Lydia Davis, Foucault and Pencil (short story)
The author reading her story (audio file)
‘The Collected Stories of Lydia Davis’
Review by Michelle de Kretser, The Monthly, Australian politics and culture, October 2010
In the United States, Lydia Davis has long been acclaimed for her experiments in short fiction. Elsewhere, she is best known as a translator of French literature and philosophy; in particular, for the 2002 translation of Marcel Proust’s In Search of Lost Time, where Davis provided the first volume. Her Collected Stories showcases a remarkable formal range, while preserving the impress of Davis’ second profession in recurrent strategies and motifs.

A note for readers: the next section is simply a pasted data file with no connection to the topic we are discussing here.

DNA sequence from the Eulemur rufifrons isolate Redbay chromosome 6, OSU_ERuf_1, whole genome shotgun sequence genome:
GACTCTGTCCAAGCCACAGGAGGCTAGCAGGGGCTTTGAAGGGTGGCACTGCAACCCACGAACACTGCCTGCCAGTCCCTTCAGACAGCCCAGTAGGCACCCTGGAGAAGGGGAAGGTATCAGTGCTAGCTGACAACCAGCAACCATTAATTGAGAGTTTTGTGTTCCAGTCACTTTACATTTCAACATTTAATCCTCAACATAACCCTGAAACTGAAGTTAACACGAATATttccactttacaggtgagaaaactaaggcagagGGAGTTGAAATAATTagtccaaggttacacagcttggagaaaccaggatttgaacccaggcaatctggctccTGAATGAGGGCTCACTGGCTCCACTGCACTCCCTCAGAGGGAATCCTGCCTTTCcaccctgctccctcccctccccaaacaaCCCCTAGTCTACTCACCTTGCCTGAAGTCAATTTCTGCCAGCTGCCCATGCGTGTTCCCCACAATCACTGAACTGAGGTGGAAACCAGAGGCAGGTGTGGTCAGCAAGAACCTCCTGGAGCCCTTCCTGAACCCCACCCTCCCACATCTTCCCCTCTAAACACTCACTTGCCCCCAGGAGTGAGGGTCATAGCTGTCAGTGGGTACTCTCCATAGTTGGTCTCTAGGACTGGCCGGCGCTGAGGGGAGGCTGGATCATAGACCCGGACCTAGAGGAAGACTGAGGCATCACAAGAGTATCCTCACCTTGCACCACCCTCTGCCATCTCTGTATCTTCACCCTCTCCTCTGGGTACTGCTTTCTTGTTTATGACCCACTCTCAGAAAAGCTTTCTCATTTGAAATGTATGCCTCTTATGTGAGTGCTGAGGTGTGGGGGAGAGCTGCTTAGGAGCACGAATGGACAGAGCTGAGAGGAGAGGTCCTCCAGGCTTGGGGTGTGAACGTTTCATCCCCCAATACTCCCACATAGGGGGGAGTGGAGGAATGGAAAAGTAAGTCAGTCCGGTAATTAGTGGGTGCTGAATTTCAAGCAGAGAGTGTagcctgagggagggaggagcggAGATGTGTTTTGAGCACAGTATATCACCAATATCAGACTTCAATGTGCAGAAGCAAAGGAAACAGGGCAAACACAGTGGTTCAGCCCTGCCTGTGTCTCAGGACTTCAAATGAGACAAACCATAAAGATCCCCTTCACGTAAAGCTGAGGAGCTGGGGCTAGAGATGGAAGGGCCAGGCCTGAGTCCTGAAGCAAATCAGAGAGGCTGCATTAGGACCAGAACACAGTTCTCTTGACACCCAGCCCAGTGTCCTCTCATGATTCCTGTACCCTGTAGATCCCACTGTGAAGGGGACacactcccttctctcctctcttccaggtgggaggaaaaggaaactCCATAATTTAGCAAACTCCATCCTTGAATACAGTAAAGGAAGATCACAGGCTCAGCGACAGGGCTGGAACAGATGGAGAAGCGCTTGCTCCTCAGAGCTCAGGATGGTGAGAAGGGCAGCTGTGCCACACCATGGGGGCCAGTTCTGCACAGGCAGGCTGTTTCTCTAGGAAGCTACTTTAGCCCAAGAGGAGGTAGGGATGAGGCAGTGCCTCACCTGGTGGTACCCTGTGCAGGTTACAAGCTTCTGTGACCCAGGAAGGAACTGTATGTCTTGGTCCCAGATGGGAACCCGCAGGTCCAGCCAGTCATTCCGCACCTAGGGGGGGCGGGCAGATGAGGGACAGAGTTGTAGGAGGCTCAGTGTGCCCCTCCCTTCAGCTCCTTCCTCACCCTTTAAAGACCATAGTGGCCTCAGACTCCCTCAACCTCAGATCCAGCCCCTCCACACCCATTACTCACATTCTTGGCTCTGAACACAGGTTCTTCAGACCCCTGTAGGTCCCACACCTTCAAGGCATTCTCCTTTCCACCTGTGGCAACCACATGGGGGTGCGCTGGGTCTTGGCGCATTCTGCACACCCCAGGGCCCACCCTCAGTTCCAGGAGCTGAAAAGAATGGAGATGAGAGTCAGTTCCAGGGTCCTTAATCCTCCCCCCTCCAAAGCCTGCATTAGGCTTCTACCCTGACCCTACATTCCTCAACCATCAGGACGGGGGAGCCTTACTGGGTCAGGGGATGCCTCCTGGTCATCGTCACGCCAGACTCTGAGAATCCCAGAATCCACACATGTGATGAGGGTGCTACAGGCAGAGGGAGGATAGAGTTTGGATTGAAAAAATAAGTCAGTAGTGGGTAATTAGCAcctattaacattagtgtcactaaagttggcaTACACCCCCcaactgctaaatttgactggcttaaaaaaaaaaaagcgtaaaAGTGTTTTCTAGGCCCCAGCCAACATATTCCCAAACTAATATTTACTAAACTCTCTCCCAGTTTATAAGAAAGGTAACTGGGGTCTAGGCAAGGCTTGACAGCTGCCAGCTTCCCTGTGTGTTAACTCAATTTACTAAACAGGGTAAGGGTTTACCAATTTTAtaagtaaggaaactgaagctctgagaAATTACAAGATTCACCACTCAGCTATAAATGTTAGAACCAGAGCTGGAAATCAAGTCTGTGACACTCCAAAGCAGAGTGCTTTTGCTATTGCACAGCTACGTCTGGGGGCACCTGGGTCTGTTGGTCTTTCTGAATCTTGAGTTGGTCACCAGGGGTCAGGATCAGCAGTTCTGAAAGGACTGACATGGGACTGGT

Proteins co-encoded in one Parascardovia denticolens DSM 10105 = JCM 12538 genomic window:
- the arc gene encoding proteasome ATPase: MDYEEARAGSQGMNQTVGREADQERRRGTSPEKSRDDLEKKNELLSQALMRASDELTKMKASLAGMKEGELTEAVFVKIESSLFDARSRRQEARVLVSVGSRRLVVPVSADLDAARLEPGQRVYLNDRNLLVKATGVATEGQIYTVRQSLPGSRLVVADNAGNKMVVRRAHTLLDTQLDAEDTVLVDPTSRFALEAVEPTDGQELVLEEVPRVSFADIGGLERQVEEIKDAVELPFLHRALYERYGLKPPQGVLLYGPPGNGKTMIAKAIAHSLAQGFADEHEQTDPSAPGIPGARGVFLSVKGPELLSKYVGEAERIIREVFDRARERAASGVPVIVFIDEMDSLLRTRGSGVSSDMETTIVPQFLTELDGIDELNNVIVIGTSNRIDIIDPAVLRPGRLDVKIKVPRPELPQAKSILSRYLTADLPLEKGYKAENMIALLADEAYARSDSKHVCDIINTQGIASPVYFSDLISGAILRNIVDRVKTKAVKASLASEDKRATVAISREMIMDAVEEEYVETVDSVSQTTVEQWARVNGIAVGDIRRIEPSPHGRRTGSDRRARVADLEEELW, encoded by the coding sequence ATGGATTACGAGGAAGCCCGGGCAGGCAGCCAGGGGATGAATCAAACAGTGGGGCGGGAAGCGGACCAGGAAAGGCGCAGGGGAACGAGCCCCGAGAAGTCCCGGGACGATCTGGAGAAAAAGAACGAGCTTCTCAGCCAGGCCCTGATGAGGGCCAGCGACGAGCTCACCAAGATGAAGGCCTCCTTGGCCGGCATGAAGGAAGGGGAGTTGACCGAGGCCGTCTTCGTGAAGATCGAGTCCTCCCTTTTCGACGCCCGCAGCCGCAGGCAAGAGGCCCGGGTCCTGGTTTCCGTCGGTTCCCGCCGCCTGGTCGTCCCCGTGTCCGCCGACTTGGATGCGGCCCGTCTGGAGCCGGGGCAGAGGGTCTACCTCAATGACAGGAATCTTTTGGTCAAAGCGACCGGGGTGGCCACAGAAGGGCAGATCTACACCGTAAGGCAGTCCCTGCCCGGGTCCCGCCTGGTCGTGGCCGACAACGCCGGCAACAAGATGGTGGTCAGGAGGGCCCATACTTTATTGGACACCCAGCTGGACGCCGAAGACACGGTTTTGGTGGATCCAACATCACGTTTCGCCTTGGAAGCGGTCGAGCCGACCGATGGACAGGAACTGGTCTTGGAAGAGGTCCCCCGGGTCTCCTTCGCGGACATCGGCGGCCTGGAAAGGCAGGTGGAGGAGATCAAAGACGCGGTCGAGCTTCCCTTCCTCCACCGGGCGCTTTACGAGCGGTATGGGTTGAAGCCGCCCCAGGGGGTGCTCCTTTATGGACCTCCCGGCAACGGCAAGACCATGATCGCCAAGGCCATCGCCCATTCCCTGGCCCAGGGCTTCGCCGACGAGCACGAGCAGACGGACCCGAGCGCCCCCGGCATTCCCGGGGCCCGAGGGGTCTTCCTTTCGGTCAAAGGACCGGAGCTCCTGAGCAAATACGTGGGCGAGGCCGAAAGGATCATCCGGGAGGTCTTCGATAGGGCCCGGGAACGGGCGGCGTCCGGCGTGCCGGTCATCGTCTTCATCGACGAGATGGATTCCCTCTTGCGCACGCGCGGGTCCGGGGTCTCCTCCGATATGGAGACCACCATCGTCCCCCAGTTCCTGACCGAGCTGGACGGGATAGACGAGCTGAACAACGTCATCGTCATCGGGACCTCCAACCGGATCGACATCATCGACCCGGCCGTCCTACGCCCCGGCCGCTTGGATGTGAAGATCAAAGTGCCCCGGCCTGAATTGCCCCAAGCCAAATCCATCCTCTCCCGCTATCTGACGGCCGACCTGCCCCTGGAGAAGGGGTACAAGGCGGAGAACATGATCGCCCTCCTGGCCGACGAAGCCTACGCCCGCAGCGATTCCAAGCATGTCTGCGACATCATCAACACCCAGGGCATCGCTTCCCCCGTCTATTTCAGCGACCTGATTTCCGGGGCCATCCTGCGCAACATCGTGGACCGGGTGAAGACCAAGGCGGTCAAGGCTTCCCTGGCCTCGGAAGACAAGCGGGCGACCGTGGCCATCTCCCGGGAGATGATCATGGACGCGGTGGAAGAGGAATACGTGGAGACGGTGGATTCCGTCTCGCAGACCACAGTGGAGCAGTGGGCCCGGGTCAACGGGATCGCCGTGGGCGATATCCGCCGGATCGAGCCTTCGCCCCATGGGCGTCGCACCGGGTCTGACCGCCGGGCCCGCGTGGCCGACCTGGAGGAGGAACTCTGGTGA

Several stories dissect a statement, an idea, a situation. Consider ‘Foucault and Pencil’: “Sat down to read Foucault with pencil in hand. Knocked over glass of water onto waiting-room floor. Put down Foucault and pencil, mopped up water, refilled glass. Sat down to read Foucault with pencil in hand.” Here the nouveau roman, with its minute scrutiny of objects and actions, is echoed and – along with Foucault – gently mocked.